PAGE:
Cheaper data, streaming platforms drive India’s international music consumption
New Delhi: Released in January this year, English singer-songwriter Ed Sheeran’s Shape of You has emerged as the fourth most widely watched video on YouTube in India this year. The dancehall-infused pop song notched up 60% playouts as compared to the biggest Bollywood hit of March on Gaana, an online music streaming service operated by Times Internet Ltd.
Averaged out from July 2016-July 2017, the Sheeran number was also the most streamed song on music streaming platform Hungama, which reports an 8% increase on its international spread in the same period. Meanwhile, Prashan Agarwal, chief operating officer at Gaana, calls international music the fastest growing category over the past one year, the number of streams having gone up from 22 million to nearly 110 million a month.
About 1.7 million unique English songs were heard on Gaana over the past year and big hits besides Shape of You include French electronic music producer DJ Snake’s Let Me Love You at 15 million playouts, Australian singer Sia’s Cheap Thrills (13 million) and American DJ duo The Chainsmokers’ Closer (12 million) playouts. Rival online music service, the New York-based Saavn LLC, remained unavailable for comment for this story.
The most obvious reasons for the breakout of international music in India would be the popularity of international artistes reflected in the sold-out Coldplay and Justin Beiber concerts. But inching close to it is the contribution of wide and cheap Internet data available in the country.
“Our belief is that this entire advent of data services in the latter part of 2016 has actually resulted in a very large amount of international content being consumed, we’ve seen very high percentage growth starting July and August last year on the back of more and more data consumption and that was reflective across all media-video, audio, everything,” said Siddhartha Roy, chief executive at Hungama.com, an entertainment portal owned by Hungama Digital Media Entertainment Pvt. Ltd.
For example, Reliance Jio Infocomm Ltd, the mobile offering of the Mukesh Ambani-led Reliance Industries Ltd (RIL) launched in September last year, had put out audacious plans for data usage like its 4GB 4G pack for Rs499 a month. The newly launched 4G-capable JioPhone, with unlimited data and optional TV streaming is only one of the few examples of the revolution taking place on the Indian Internet data landscape. Further, according to the FICCI-KPMG Indian Media and Entertainment Industry Report 2017, average data usage per subscriber shot up by 76% in the nine months from December 2015 to September 2016, rising from 137 MB/month, to 240 MB/month.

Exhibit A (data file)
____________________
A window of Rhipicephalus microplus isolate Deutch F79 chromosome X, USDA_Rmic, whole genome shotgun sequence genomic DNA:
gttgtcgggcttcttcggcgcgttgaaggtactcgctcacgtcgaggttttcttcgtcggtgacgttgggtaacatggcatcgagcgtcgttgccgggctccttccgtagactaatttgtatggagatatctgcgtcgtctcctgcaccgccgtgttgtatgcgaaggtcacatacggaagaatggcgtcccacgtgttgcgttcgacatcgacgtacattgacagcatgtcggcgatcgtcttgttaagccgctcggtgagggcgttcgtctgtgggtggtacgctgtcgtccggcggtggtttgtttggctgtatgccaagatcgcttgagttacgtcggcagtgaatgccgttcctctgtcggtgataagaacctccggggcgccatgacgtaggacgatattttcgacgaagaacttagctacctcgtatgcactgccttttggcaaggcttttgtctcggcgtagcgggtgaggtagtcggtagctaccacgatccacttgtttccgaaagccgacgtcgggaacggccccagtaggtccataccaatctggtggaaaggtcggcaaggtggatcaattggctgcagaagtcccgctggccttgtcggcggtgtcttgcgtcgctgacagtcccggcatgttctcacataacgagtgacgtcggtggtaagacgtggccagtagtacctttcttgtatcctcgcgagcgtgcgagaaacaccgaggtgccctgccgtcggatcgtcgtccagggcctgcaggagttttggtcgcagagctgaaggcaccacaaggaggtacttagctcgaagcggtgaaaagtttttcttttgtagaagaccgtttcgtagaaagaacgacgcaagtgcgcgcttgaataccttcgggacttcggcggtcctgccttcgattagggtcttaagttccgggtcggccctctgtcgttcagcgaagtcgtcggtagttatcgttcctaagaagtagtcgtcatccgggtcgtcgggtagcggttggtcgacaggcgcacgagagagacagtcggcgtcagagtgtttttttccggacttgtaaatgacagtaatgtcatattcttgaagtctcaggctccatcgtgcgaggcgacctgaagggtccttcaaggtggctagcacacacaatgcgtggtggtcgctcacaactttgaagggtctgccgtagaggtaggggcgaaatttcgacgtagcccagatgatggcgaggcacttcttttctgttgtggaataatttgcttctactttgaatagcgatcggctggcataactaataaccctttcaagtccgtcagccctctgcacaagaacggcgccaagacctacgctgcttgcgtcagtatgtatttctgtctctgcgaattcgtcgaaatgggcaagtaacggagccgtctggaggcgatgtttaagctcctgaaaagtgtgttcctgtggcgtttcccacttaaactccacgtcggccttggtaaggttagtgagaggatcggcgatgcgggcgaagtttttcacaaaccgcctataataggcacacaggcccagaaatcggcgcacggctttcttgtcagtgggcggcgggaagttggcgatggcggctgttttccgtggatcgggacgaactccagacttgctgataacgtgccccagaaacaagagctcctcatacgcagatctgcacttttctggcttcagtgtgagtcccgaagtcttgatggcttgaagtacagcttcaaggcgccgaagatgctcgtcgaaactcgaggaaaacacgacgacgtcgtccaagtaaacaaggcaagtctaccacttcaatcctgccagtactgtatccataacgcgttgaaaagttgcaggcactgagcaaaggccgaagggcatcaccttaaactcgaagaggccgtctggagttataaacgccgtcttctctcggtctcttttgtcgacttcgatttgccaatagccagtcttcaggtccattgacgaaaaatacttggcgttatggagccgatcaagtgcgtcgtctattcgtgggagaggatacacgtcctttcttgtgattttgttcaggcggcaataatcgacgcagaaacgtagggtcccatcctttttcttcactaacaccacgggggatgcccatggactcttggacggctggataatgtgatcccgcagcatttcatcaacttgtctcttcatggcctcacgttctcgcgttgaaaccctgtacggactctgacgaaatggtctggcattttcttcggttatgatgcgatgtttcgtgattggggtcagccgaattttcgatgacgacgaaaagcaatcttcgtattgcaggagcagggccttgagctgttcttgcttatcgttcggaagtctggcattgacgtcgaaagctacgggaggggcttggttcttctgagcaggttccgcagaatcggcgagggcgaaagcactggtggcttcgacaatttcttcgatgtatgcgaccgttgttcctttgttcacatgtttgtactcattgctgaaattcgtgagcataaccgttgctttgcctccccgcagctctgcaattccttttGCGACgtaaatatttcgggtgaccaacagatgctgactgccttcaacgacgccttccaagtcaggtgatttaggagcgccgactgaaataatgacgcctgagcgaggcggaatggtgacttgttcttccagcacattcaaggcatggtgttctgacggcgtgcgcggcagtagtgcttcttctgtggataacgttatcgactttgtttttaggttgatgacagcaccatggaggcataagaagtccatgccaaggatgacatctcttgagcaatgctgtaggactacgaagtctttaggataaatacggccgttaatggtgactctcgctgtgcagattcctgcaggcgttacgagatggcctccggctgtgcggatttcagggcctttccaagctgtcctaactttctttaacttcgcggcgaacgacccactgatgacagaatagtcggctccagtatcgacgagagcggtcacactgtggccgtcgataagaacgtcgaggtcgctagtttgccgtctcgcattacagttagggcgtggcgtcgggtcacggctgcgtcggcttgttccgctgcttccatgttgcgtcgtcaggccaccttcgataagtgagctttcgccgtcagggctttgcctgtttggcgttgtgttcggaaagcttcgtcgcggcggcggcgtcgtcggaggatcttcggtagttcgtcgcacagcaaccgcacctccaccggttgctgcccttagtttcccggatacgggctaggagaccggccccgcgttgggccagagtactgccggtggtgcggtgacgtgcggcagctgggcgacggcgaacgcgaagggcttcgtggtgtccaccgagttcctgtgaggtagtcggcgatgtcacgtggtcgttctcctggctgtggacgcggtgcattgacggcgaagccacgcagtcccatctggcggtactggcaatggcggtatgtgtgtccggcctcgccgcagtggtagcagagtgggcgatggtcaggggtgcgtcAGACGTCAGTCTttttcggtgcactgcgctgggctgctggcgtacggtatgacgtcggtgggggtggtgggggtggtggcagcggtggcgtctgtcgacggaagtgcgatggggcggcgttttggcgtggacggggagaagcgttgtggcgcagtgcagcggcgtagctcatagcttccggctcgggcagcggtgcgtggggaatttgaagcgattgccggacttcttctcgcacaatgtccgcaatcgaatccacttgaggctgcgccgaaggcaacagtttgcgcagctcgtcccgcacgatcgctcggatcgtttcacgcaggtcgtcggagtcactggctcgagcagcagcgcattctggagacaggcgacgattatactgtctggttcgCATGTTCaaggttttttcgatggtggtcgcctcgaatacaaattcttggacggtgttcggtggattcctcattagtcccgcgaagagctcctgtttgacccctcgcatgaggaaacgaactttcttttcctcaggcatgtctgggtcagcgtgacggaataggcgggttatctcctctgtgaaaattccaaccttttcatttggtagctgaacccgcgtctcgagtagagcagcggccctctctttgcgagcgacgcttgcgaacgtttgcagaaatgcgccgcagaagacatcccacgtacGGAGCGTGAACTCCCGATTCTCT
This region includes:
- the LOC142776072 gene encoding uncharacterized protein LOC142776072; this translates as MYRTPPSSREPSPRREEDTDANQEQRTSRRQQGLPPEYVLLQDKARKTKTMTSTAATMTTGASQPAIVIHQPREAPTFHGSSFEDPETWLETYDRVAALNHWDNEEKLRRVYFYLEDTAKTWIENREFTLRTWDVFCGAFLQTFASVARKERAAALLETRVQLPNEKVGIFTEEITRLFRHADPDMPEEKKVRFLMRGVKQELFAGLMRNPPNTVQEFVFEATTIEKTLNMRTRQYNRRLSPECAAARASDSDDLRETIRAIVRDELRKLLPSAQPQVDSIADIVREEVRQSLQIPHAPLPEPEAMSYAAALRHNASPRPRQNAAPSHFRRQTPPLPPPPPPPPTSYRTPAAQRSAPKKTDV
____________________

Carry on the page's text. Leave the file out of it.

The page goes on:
“Now there are legitimate means of entertainment available so the consumer is not resorting to piracy. You’ve basically worked on creating value based on experience which is a big draw,” Roy said.
Linked to cheaper and easily available data and benefiting from it are the multiple music streaming platforms that currently make up 80-90% of all music consumption in India, experts say.
“Like all other languages and genres of music, all the consumption of international music is pretty much happening on streaming platforms like Apple Music, Wynk, Saavn, Gaana and YouTube. Physical sales are obviously done with and we’ve moved to an access model vis-à-vis an ownership one,” said Arjun Sankalia, head, international repertoire and special projects, Sony Music India.
The socio-economic progress that people in India have made is yet another factor.
“English would be the second or the third-most widely spoken language in the country. Overall, more people are speaking in or consuming English vis-à-vis 10 years ago,” Sankalia said. “There is simultaneous awareness and access. Earlier you needed someone from say, America to come and tell you what was happening, that would be your source of information but you wouldn’t necessarily have access to it. Now because of the Internet and popular talk shows like the Jimmy Kimmel Live, it’s all possible.”
International music genres popular in India follow the same trajectory as they do globally—pop music tops the list while hip-hop, dance and R&B (rhythm and blues) are other favourites. And even as Indian music’s own pie grows, international numbers give tough competition.
“Till about 2009-10, when we were looking at caller tunes and ringtones only, it was a 1:20 kind of demand in favour of Indian music. Now with the streaming platforms, we’re looking at 1:3,” Sankalia said.
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